documents on loan from area veterans and from numerous private collectors.

The Center’s extensive mix of visual objects (military artifacts, newspapers, photographs,
historical summations and statistical abstracts) with varied audio-visual mediums
(original radio broadcasts, documentary films and interactive computer programming)
helped readers understand “just how challenging the conflict was” for everyday heroes
of the Florida Parishes. The exhibit was done in conjunction with a Center-conducted
Archives & Oral History Project which preserved the recollections of Florida Parishes’
war veterans.


Civil War Exhibit

“The Civil War in Louisiana as Revealed by the Archival Treasures of the Center of
Regional Studies” was on display January-April 1999.

The exhibit drew on the Center’s and university archives’ resources and included rare
documents, newspapers, and private writings, as well as artifacts familiar to Civil
War buffs. It highlighted the course of the war with a special emphasis on southeastern
Louisiana. Although when most people think of the Civil War their attention is drawn
to the large-scale operations in Virginia or Georgia, events in Louisiana remained
central to determining the outcome of the war. In addition to countless skirmished,
raids, and an enduring guerrilla war, Louisiana served as home to the largest naval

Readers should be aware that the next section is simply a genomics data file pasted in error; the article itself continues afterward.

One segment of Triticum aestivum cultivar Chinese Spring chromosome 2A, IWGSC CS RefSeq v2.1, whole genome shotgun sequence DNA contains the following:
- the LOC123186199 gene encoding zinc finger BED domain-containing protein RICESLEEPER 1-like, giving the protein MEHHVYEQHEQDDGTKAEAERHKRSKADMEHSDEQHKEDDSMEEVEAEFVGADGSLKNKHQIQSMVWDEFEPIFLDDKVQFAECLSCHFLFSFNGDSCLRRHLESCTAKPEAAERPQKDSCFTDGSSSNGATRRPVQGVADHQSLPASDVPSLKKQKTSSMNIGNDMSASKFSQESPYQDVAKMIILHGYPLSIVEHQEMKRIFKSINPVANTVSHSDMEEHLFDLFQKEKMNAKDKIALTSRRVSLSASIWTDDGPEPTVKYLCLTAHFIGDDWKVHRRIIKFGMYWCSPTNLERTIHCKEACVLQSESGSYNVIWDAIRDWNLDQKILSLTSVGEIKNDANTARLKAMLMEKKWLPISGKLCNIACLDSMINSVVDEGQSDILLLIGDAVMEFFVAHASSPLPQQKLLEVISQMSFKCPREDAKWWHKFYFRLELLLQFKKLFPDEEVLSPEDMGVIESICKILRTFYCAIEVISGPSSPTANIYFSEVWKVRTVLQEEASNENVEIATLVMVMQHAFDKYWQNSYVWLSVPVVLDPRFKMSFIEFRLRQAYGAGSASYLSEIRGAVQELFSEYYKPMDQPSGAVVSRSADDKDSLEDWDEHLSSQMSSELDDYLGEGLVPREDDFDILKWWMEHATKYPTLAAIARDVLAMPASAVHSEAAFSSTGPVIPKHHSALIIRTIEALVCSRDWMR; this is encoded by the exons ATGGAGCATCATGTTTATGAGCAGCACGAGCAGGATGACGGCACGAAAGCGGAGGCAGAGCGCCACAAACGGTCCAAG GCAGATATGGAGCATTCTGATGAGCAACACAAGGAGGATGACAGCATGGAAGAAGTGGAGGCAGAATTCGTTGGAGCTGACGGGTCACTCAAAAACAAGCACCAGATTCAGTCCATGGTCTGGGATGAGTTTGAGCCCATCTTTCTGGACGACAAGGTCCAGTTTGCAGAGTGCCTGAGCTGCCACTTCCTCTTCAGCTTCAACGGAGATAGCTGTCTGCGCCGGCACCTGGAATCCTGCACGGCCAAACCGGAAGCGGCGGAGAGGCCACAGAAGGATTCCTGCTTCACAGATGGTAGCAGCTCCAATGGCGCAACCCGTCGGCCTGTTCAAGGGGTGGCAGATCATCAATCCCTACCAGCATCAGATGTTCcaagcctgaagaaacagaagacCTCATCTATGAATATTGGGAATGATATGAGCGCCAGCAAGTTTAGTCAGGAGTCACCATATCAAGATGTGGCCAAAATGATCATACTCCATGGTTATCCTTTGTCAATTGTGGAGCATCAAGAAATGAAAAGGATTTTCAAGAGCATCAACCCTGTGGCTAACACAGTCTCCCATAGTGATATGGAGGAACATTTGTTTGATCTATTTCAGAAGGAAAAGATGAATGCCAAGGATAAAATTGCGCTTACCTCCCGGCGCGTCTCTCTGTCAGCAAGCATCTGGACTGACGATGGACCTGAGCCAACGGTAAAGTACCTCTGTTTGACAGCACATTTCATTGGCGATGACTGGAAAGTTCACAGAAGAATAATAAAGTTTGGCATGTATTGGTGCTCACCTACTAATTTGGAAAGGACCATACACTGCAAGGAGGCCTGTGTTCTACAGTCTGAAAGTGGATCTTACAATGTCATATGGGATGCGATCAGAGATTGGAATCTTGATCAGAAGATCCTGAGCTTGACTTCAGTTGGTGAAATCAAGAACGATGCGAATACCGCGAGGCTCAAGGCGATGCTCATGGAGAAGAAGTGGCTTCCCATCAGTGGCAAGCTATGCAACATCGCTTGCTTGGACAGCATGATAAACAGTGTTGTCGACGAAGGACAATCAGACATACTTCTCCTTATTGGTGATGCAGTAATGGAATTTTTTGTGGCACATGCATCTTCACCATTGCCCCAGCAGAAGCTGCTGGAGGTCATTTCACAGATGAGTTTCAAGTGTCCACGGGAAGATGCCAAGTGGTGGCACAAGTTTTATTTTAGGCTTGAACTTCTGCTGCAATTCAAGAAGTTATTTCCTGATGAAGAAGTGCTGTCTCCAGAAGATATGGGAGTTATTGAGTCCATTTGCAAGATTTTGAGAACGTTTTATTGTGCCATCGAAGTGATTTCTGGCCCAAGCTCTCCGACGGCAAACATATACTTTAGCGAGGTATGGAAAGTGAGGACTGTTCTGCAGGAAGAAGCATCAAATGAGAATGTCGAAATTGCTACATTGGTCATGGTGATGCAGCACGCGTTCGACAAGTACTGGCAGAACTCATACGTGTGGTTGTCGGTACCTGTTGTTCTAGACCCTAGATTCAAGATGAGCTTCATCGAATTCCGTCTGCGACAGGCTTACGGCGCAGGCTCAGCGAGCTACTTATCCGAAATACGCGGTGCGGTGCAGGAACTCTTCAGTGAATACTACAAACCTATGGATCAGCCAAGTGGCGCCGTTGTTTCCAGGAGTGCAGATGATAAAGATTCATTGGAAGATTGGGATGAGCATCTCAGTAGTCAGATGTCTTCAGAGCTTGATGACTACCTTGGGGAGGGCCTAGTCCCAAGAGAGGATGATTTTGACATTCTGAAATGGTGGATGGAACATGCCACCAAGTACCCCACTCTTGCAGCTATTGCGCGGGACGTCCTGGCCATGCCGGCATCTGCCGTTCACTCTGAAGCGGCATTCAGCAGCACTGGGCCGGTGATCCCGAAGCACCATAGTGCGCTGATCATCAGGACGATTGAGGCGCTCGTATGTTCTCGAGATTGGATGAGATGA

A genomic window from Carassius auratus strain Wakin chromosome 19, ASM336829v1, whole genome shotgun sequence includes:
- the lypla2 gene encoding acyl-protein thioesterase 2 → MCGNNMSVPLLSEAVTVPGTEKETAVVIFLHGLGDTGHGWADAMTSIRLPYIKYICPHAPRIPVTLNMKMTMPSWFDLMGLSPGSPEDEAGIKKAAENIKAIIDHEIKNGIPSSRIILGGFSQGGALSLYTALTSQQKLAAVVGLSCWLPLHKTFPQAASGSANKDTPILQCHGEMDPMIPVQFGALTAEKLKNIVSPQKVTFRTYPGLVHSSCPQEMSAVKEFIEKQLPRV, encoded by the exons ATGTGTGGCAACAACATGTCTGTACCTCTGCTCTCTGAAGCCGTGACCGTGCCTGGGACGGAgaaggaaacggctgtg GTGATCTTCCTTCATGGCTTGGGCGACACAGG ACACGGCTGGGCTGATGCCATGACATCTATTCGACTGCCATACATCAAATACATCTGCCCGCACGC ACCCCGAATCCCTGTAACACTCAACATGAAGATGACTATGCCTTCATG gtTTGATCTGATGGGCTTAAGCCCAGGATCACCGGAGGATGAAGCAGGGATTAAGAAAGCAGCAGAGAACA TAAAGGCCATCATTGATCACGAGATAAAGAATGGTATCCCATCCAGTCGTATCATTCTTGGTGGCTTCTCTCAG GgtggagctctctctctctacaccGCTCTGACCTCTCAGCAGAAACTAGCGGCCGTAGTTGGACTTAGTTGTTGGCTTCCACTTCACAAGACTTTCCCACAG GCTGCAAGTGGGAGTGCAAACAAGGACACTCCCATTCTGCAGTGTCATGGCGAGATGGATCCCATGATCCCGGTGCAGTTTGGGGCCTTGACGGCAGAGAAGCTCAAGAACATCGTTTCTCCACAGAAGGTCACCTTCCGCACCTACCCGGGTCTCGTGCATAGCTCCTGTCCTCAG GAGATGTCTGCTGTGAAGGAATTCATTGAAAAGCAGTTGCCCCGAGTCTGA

engagement in

North American waters, the last and most significant offensive campaign in the western
theater of the war, and the largest training base for Confederate troops in the Gulf


Spanish-American War Exhibit

“The Splendid Little War” was on display July-October 1998.

Although military prowess inspires the American psyche, far less emphasis is placed
on the Spanish-American War than on other wars such as the Civil War and World War
II even though it played a major role in the emergence of America as a world power.

Often regarded as America’s “Empire Building” War, the Spanish-American War was the
first sustained conflict in which Americans engaged a foreign adversary overseas and
demonstrated the rising potential of American power. Southern participation in this
war helped heal the national divisiveness created by the American Civil War and restored
the 4th of July holiday, long associated with the twin Confederate defeats at Vicksburg
and Gettysburg, to Dixie.

The Center for Southeast Louisiana Studies presented this exhibit to commemorate the
Hundredth Anniversary of the Spanish-American War and to honor state and local contributions
to the war effort.


Boy Scout Exhibit

“A History of Scouting in the Istrouma Area Council” was on display during February

The Center for Southeast Louisiana Studies and Clark Hall Gallery hosted this special
exhibit celebrating the history of area Boy Scouting.The exhibit featured a collection
of Boy Scout memorabilia spanning 70 years. It included displays of Boy Scout uniforms
and utensils from the turn of the century as well as field books, handbooks and camporee
paraphernalia. Also displayed were facsimiles of two Norman Rockwell paintings, on
loan from the National Museum of Scouting. The paintings originally were commissioned
by the Boy Scouts of America in the 1920s and 1930s.


Indian Exhibit

“Wiley Sharp Collection” was on display in November 1997.

This exhibit included artifacts used 3,500 years ago by American Indians in the Lake

Pontchartrain basin. The artifacts are among the approximately 6,500 stone, ceramic,
bone and shell specimens from the Wiley Sharp collection.

The exhibit included cooking utensils, jewelry, fishing and hunting artifacts, tools
and weapons, many of them excavated at Bayou Jasemine in Tangipahoa parish.